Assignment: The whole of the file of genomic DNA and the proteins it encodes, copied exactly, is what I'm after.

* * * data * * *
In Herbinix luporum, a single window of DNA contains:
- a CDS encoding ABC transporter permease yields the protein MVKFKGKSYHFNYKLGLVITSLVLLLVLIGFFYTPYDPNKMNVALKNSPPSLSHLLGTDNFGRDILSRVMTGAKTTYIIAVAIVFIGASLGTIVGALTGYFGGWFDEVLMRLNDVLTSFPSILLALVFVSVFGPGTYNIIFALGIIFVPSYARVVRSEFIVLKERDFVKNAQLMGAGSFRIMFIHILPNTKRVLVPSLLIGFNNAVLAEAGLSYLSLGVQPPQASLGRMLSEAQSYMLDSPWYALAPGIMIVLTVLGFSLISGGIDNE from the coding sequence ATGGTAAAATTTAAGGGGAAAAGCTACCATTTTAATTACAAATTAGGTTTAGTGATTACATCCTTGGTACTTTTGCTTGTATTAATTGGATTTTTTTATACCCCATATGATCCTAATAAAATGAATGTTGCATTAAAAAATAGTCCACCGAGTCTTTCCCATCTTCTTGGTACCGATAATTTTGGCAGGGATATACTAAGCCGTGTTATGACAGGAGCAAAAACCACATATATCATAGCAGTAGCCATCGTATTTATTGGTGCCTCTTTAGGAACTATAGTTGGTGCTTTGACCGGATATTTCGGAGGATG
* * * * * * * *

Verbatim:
In Herbinix luporum, a single window of DNA contains:
- a CDS encoding ABC transporter permease yields the protein MVKFKGKSYHFNYKLGLVITSLVLLLVLIGFFYTPYDPNKMNVALKNSPPSLSHLLGTDNFGRDILSRVMTGAKTTYIIAVAIVFIGASLGTIVGALTGYFGGWFDEVLMRLNDVLTSFPSILLALVFVSVFGPGTYNIIFALGIIFVPSYARVVRSEFIVLKERDFVKNAQLMGAGSFRIMFIHILPNTKRVLVPSLLIGFNNAVLAEAGLSYLSLGVQPPQASLGRMLSEAQSYMLDSPWYALAPGIMIVLTVLGFSLISGGIDNE from the coding sequence ATGGTAAAATTTAAGGGGAAAAGCTACCATTTTAATTACAAATTAGGTTTAGTGATTACATCCTTGGTACTTTTGCTTGTATTAATTGGATTTTTTTATACCCCATATGATCCTAATAAAATGAATGTTGCATTAAAAAATAGTCCACCGAGTCTTTCCCATCTTCTTGGTACCGATAATTTTGGCAGGGATATACTAAGCCGTGTTATGACAGGAGCAAAAACCACATATATCATAGCAGTAGCCATCGTATTTATTGGTGCCTCTTTAGGAACTATAGTTGGTGCTTTGACCGGATATTTCGGAGGATG